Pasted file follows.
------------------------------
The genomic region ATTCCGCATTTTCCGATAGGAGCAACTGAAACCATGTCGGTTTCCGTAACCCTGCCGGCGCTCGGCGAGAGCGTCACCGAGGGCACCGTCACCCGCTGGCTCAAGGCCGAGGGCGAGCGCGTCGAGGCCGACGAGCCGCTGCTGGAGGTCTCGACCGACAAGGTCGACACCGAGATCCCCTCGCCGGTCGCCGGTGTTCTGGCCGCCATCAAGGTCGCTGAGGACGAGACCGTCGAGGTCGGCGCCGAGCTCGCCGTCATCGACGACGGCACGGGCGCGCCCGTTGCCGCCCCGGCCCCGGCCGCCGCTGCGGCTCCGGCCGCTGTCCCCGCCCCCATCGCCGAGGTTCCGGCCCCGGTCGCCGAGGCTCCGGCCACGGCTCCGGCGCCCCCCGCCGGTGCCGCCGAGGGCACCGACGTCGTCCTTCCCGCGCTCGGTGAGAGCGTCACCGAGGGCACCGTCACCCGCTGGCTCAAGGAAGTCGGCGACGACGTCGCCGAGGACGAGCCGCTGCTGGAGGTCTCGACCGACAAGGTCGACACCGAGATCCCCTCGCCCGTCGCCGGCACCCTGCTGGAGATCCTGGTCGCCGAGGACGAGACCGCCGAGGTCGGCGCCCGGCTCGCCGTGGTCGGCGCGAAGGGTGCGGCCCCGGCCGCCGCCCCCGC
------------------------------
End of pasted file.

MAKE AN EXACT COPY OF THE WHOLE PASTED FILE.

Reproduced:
The genomic region ATTCCGCATTTTCCGATAGGAGCAACTGAAACCATGTCGGTTTCCGTAACCCTGCCGGCGCTCGGCGAGAGCGTCACCGAGGGCACCGTCACCCGCTGGCTCAAGGCCGAGGGCGAGCGCGTCGAGGCCGACGAGCCGCTGCTGGAGGTCTCGACCGACAAGGTCGACACCGAGATCCCCTCGCCGGTCGCCGGTGTTCTGGCCGCCATCAAGGTCGCTGAGGACGAGACCGTCGAGGTCGGCGCCGAGCTCGCCGTCATCGACGACGGCACGGGCGCGCCCGTTGCCGCCCCGGCCCCGGCCGCCGCTGCGGCTCCGGCCGCTGTCCCCGCCCCCATCGCCGAGGTTCCGGCCCCGGTCGCCGAGGCTCCGGCCACGGCTCCGGCGCCCCCCGCCGGTGCCGCCGAGGGCACCGACGTCGTCCTTCCCGCGCTCGGTGAGAGCGTCACCGAGGGCACCGTCACCCGCTGGCTCAAGGAAGTCGGCGACGACGTCGCCGAGGACGAGCCGCTGCTGGAGGTCTCGACCGACAAGGTCGACACCGAGATCCCCTCGCCCGTCGCCGGCACCCTGCTGGAGATCCTGGTCGCCGAGGACGAGACCGCCGAGGTCGGCGCCCGGCTCGCCGTGGTCGGCGCGAAGGGTGCGGCCCCGGCCGCCGCCCCCGC